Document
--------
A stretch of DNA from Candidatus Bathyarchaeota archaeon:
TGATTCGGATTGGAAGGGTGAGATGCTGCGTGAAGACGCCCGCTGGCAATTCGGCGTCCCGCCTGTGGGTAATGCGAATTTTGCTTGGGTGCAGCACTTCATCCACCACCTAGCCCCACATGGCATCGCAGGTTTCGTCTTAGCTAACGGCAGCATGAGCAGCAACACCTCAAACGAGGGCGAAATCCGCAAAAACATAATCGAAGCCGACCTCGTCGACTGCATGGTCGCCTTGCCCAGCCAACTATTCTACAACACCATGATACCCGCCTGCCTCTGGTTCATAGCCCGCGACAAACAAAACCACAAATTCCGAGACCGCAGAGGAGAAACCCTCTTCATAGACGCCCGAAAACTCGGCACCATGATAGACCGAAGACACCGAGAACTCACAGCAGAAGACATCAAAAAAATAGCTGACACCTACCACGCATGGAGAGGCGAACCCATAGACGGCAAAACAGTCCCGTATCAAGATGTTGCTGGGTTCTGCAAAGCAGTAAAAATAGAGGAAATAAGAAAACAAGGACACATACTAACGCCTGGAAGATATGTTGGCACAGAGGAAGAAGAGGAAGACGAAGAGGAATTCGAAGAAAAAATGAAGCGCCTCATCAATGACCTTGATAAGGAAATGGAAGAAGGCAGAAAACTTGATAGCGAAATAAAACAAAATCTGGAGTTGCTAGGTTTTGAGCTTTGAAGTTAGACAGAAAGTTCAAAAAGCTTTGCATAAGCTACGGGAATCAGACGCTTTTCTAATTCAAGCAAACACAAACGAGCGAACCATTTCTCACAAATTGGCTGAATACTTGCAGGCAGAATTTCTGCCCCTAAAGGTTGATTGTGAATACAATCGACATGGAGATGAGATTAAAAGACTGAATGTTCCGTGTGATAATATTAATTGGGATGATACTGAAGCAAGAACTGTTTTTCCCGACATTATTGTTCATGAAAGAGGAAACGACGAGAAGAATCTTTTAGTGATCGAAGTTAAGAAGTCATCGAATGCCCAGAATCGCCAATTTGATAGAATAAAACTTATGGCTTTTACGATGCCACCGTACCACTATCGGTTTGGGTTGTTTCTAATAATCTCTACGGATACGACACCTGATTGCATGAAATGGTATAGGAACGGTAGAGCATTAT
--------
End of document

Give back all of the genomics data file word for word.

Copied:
A stretch of DNA from Candidatus Bathyarchaeota archaeon:
TGATTCGGATTGGAAGGGTGAGATGCTGCGTGAAGACGCCCGCTGGCAATTCGGCGTCCCGCCTGTGGGTAATGCGAATTTTGCTTGGGTGCAGCACTTCATCCACCACCTAGCCCCACATGGCATCGCAGGTTTCGTCTTAGCTAACGGCAGCATGAGCAGCAACACCTCAAACGAGGGCGAAATCCGCAAAAACATAATCGAAGCCGACCTCGTCGACTGCATGGTCGCCTTGCCCAGCCAACTATTCTACAACACCATGATACCCGCCTGCCTCTGGTTCATAGCCCGCGACAAACAAAACCACAAATTCCGAGACCGCAGAGGAGAAACCCTCTTCATAGACGCCCGAAAACTCGGCACCATGATAGACCGAAGACACCGAGAACTCACAGCAGAAGACATCAAAAAAATAGCTGACACCTACCACGCATGGAGAGGCGAACCCATAGACGGCAAAACAGTCCCGTATCAAGATGTTGCTGGGTTCTGCAAAGCAGTAAAAATAGAGGAAATAAGAAAACAAGGACACATACTAACGCCTGGAAGATATGTTGGCACAGAGGAAGAAGAGGAAGACGAAGAGGAATTCGAAGAAAAAATGAAGCGCCTCATCAATGACCTTGATAAGGAAATGGAAGAAGGCAGAAAACTTGATAGCGAAATAAAACAAAATCTGGAGTTGCTAGGTTTTGAGCTTTGAAGTTAGACAGAAAGTTCAAAAAGCTTTGCATAAGCTACGGGAATCAGACGCTTTTCTAATTCAAGCAAACACAAACGAGCGAACCATTTCTCACAAATTGGCTGAATACTTGCAGGCAGAATTTCTGCCCCTAAAGGTTGATTGTGAATACAATCGACATGGAGATGAGATTAAAAGACTGAATGTTCCGTGTGATAATATTAATTGGGATGATACTGAAGCAAGAACTGTTTTTCCCGACATTATTGTTCATGAAAGAGGAAACGACGAGAAGAATCTTTTAGTGATCGAAGTTAAGAAGTCATCGAATGCCCAGAATCGCCAATTTGATAGAATAAAACTTATGGCTTTTACGATGCCACCGTACCACTATCGGTTTGGGTTGTTTCTAATAATCTCTACGGATACGACACCTGATTGCATGAAATGGTATAGGAACGGTAGAGCATTAT